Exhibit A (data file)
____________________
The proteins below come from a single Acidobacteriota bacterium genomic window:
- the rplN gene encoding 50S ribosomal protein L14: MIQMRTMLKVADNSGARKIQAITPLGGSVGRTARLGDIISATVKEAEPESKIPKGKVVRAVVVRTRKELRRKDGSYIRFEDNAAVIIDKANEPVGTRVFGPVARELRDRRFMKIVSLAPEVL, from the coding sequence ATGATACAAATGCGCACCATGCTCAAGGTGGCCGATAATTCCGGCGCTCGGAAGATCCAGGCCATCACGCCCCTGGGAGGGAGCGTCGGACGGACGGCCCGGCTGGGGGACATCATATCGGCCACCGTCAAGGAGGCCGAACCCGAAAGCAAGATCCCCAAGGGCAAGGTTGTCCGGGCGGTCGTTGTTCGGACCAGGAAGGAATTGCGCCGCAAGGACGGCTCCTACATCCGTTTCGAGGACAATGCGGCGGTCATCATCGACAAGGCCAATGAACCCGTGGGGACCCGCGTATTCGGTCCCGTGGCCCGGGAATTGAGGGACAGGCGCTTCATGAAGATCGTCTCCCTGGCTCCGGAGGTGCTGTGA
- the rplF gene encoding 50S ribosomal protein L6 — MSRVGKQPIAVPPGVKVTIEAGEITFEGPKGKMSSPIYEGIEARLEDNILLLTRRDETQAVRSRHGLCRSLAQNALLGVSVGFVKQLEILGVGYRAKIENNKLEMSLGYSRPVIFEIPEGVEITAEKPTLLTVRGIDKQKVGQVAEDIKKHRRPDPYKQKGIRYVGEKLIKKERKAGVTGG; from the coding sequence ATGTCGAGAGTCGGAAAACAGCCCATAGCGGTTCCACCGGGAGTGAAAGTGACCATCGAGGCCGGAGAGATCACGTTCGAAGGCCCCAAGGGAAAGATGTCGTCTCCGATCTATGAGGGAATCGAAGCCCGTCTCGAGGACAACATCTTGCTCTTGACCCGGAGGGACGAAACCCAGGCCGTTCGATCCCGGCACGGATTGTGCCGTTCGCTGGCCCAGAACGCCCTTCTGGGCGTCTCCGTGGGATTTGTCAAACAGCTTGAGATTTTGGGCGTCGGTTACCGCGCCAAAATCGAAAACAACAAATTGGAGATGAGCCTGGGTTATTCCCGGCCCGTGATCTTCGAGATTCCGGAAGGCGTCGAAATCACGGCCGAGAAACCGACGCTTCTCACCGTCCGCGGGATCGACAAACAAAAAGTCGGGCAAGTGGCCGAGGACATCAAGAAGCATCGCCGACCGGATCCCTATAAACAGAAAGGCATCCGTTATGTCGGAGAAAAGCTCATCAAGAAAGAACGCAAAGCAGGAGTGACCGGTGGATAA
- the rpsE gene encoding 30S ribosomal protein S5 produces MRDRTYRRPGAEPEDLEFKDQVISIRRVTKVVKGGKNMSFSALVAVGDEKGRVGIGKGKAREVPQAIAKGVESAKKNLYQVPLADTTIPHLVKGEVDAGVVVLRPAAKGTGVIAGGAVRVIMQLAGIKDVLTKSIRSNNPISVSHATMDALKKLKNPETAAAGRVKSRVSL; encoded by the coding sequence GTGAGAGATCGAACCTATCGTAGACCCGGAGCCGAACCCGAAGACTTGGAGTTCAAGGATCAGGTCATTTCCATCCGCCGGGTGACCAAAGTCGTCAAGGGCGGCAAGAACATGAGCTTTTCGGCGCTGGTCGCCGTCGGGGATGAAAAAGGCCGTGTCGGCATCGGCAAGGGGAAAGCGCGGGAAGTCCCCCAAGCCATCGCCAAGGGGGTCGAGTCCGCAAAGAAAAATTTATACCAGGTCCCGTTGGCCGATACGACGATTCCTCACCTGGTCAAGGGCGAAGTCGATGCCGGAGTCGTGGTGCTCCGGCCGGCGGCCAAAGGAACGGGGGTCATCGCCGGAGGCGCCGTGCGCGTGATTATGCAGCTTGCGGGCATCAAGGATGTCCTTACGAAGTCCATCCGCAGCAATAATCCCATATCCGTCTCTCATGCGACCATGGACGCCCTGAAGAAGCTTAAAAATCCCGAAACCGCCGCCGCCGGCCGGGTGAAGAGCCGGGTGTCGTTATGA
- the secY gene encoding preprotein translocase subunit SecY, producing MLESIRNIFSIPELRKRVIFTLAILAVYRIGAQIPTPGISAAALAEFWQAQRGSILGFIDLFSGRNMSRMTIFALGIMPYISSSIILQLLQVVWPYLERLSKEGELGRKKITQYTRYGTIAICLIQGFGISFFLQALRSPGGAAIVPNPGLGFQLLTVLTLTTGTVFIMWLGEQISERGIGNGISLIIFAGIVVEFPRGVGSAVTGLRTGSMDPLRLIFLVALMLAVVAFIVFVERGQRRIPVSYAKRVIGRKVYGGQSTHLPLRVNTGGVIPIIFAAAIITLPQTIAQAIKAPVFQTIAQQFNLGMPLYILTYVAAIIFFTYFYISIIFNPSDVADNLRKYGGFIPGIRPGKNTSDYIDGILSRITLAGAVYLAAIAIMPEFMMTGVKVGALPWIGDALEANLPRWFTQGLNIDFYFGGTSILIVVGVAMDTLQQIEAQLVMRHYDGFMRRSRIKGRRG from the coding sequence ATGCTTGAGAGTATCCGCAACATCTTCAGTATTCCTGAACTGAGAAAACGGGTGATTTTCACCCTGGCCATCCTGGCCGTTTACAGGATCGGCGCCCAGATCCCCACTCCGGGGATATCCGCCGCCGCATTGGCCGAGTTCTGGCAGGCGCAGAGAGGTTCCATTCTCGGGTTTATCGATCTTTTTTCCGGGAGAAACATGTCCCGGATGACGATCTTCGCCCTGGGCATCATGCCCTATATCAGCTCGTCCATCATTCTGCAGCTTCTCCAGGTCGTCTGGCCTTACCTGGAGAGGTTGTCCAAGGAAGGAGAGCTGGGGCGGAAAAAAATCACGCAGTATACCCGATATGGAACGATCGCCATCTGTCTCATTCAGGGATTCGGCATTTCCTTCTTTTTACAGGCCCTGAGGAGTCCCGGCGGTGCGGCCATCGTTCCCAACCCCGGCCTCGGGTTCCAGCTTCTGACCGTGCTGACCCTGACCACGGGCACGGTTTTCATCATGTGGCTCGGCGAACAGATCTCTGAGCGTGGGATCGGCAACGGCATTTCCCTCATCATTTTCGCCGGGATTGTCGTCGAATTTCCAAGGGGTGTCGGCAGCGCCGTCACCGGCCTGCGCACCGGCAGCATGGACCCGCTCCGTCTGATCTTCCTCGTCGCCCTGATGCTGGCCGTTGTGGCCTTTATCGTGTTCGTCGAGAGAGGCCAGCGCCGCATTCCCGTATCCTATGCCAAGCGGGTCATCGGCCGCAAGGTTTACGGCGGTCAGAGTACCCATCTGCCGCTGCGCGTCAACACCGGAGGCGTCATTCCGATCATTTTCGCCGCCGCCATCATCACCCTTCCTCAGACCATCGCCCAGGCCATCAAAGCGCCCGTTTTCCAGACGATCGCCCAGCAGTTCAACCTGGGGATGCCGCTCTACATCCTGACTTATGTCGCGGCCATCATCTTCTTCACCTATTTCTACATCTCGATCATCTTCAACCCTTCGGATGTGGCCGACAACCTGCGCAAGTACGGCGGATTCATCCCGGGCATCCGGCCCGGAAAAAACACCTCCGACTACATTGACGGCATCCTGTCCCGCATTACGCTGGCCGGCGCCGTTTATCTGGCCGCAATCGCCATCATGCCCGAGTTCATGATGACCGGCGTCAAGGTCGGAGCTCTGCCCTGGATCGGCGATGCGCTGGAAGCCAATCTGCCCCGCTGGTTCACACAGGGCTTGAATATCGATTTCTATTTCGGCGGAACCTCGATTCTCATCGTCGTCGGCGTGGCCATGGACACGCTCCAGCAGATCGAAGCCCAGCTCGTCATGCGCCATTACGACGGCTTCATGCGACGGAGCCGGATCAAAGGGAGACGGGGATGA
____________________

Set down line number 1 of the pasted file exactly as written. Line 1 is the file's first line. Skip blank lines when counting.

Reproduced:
The proteins below come from a single Acidobacteriota bacterium genomic window: